UK prime minister Boris Johnson is under attack from all sides. But like a frightened and wounded animal that’s backed into a corner by foes and friends alike, he is now at his most vulnerable.
It’s rumoured he will announce a snap general election. To some, this could be seen as a clever move, giving him a strategic advantage. To others, it would be like lighting a fuse to a powder keg, resulting in the quick and painful demise of his own party.
Even his friends are deserting him
The Conservative Party stalwart the Financial Times has published a damning editorial, slamming Johnson’s suicidal mission to crash the UK from out of the EU. Entitled “Boris Johnson’s suspension of parliament is an affront to democracy”, it argues that “MPs must pass a no-confidence vote in the government and trigger a general election”.
The editorial accuses Johnson of detonating a bomb under the constitutional apparatus of the United Kingdom. His proroguing of parliament is described as an “intolerable attempt to silence parliament”. It goes on to say:
It is time for parliamentarians to bring down his government in a no-confidence vote, paving the way for an election in which the people can express their will.
Though, despite such criticism, Johnson may well relish the prospect of an election at a time of his choosing.
Indeed, journalist Peter Jukes agreed with this analysis:
Various rumours @BorisJohnson will call an election next Thursday for Oct 14. Makes sense. He can ride on the macho and resolve of No Deal, and steal Brexit Party votes, before having to go through the disaster of No Deal
— Peter Jukes (@peterjukes) August 31, 2019
Conservatives are now UKIP
Michael Heseltine, the former Conservative deputy leader (under Margaret Thatcher) has described the BBC‘s retailing of Johnson’s excuses for proroguing parliament as mere “spin”:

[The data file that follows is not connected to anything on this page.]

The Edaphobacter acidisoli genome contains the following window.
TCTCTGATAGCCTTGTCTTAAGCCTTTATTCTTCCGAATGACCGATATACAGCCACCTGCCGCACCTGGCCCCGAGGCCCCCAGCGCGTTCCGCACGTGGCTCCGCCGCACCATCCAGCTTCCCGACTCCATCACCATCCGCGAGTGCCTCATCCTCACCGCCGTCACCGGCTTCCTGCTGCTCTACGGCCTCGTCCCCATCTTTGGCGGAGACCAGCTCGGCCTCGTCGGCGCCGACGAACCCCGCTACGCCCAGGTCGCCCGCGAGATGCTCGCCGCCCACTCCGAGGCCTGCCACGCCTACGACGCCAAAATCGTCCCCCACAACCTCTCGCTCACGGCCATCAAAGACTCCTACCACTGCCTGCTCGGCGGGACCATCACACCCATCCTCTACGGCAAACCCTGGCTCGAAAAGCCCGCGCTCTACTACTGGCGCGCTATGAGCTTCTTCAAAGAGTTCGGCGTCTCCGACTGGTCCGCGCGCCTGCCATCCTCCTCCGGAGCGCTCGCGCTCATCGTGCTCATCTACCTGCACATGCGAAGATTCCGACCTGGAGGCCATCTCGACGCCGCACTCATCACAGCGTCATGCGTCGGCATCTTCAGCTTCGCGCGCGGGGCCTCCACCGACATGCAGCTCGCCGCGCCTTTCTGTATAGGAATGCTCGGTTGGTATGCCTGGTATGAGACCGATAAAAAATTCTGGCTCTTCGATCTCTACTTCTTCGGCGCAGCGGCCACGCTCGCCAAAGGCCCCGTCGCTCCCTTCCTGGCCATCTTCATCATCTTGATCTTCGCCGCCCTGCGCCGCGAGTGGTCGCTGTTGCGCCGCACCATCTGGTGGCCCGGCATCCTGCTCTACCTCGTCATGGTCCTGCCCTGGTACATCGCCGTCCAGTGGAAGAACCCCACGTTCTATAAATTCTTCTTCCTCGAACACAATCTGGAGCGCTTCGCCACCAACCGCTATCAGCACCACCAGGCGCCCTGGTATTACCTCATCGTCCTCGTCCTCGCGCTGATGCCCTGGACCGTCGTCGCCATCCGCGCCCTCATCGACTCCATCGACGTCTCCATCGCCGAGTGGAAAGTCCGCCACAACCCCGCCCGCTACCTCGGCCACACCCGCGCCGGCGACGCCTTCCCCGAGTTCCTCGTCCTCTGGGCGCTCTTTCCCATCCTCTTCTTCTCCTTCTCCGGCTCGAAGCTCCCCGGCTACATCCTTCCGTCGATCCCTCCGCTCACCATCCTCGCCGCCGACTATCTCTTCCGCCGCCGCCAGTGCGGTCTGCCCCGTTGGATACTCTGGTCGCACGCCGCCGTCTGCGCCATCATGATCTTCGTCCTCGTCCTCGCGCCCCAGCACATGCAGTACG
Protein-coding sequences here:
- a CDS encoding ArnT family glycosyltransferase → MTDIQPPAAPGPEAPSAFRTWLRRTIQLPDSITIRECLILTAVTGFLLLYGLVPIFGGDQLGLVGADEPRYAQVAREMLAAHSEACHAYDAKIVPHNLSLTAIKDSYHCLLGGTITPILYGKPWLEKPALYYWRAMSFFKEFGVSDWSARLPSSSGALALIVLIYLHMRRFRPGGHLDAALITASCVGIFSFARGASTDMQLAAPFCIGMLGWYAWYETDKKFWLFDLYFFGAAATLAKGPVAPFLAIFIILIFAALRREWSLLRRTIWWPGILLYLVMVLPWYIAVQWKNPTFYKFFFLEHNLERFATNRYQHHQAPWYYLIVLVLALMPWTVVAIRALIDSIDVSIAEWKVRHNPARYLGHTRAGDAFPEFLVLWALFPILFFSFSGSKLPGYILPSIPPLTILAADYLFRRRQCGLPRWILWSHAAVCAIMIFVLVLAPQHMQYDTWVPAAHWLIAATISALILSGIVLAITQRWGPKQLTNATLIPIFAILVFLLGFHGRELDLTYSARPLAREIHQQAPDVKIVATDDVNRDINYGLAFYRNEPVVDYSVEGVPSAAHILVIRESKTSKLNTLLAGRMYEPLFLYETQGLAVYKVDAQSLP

The BBC, toeing the Downing Street line, try to play down Boris Johnson's coup attempt. Former Tory Deputy Prime Minister, Michael Heseltine, puts them straight #StopTheCoup #Prorogation pic.twitter.com/FBjfLwQ5dY
— The Agitator (@UKDemockery) August 28, 2019
And another Tory grandee, ‘Father of the House’ Ken Clarke, has gone further, describing his party under Johnson as “UKIP government re-badged”:
Ken Clarke – To expect people like John Major, Michael Heseltine & me to support a government like this is farcical…. this is kind of #UKIP government rebadged…#skynews #StopTheCoup #prorogue #stopboris #brexit pic.twitter.com/hOsxWaIz3z
— Haggis_UK #FBPE 🇬🇧 🇪🇺 (@Haggis_UK) August 29, 2019
Clarke made it clear what he would do if a vote of no confidence against Johnson was passed. Should Labour leader Jeremy Corbyn then offer to head an alternative government, Clarke would support him:
Tory grandee Ken Clarke: I'd be prepared to back Jeremy Corbyn as caretaker PM https://t.co/3D7QoEQQKL
— Sky News (@SkyNews) August 29, 2019
Meanwhile, Johnson is also under attack via the courts, with the launch of three legal cases.
One is co-joined by former Conservative prime minister Sir John Major:
NEW: Former Prime Minister Sir John Major to join forces with Gina Miller’s judicial review and challenge Boris Johnson’s decision to prorogue Parliament in the courts.
A former Conservative PM taking a current Conservative PM to court. Surely unprecedented.
— Paul Brand (@PaulBrandITV) August 30, 2019